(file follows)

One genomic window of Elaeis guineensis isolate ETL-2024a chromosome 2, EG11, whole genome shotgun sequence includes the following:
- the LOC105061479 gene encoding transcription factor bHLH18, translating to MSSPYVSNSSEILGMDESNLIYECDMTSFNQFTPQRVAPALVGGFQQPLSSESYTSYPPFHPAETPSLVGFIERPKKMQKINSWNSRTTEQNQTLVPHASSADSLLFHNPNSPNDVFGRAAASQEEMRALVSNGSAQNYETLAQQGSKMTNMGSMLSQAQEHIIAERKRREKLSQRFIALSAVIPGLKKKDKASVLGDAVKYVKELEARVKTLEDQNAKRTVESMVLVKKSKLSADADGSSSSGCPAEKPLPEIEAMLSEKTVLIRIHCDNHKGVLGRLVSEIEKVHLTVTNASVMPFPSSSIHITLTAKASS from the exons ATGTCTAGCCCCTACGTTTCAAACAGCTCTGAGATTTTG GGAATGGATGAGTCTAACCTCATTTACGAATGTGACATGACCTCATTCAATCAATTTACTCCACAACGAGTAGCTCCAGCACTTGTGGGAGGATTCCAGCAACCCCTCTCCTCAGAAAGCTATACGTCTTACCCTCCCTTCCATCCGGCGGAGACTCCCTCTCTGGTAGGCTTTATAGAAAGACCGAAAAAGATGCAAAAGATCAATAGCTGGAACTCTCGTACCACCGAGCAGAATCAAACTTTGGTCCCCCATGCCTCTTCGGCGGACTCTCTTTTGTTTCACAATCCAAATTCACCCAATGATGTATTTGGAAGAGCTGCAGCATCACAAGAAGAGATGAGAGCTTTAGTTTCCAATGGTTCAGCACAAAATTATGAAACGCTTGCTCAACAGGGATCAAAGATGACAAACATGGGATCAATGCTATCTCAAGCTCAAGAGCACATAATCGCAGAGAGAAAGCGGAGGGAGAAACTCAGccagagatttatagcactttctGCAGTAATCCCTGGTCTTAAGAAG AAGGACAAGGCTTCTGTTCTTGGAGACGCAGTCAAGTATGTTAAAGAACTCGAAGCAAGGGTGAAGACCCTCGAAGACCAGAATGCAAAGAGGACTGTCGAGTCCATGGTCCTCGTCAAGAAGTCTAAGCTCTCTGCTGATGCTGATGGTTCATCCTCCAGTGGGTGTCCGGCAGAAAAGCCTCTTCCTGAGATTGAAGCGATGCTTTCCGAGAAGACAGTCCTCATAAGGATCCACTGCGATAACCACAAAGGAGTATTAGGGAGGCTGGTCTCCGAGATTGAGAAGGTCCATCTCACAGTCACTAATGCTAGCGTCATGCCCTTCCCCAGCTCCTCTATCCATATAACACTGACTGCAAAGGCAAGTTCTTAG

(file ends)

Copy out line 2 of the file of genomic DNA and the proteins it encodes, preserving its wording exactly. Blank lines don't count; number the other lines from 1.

- the LOC105061479 gene encoding transcription factor bHLH18, translating to MSSPYVSNSSEILGMDESNLIYECDMTSFNQFTPQRVAPALVGGFQQPLSSESYTSYPPFHPAETPSLVGFIERPKKMQKINSWNSRTTEQNQTLVPHASSADSLLFHNPNSPNDVFGRAAASQEEMRALVSNGSAQNYETLAQQGSKMTNMGSMLSQAQEHIIAERKRREKLSQRFIALSAVIPGLKKKDKASVLGDAVKYVKELEARVKTLEDQNAKRTVESMVLVKKSKLSADADGSSSSGCPAEKPLPEIEAMLSEKTVLIRIHCDNHKGVLGRLVSEIEKVHLTVTNASVMPFPSSSIHITLTAKASS from the exons ATGTCTAGCCCCTACGTTTCAAACAGCTCTGAGATTTTG GGAATGGATGAGTCTAACCTCATTTACGAATGTGACATGACCTCATTCAATCAATTTACTCCACAACGAGTAGCTCCAGCACTTGTGGGAGGATTCCAGCAACCCCTCTCCTCAGAAAGCTATACGTCTTACCCTCCCTTCCATCCGGCGGAGACTCCCTCTCTGGTAGGCTTTATAGAAAGACCGAAAAAGATGCAAAAGATCAATAGCTGGAACTCTCGTACCACCGAGCAGAATCAAACTTTGGTCCCCCATGCCTCTTCGGCGGACTCTCTTTTGTTTCACAATCCAAATTCACCCAATGATGTATTTGGAAGAGCTGCAGCATCACAAGAAGAGATGAGAGCTTTAGTTTCCAATGGTTCAGCACAAAATTATGAAACGCTTGCTCAACAGGGATCAAAGATGACAAACATGGGATCAATGCTATCTCAAGCTCAAGAGCACATAATCGCAGAGAGAAAGCGGAGGGAGAAACTCAGccagagatttatagcactttctGCAGTAATCCCTGGTCTTAAGAAG AAGGACAAGGCTTCTGTTCTTGGAGACGCAGTCAAGTATGTTAAAGAACTCGAAGCAAGGGTGAAGACCCTCGAAGACCAGAATGCAAAGAGGACTGTCGAGTCCATGGTCCTCGTCAAGAAGTCTAAGCTCTCTGCTGATGCTGATGGTTCATCCTCCAGTGGGTGTCCGGCAGAAAAGCCTCTTCCTGAGATTGAAGCGATGCTTTCCGAGAAGACAGTCCTCATAAGGATCCACTGCGATAACCACAAAGGAGTATTAGGGAGGCTGGTCTCCGAGATTGAGAAGGTCCATCTCACAGTCACTAATGCTAGCGTCATGCCCTTCCCCAGCTCCTCTATCCATATAACACTGACTGCAAAGGCAAGTTCTTAG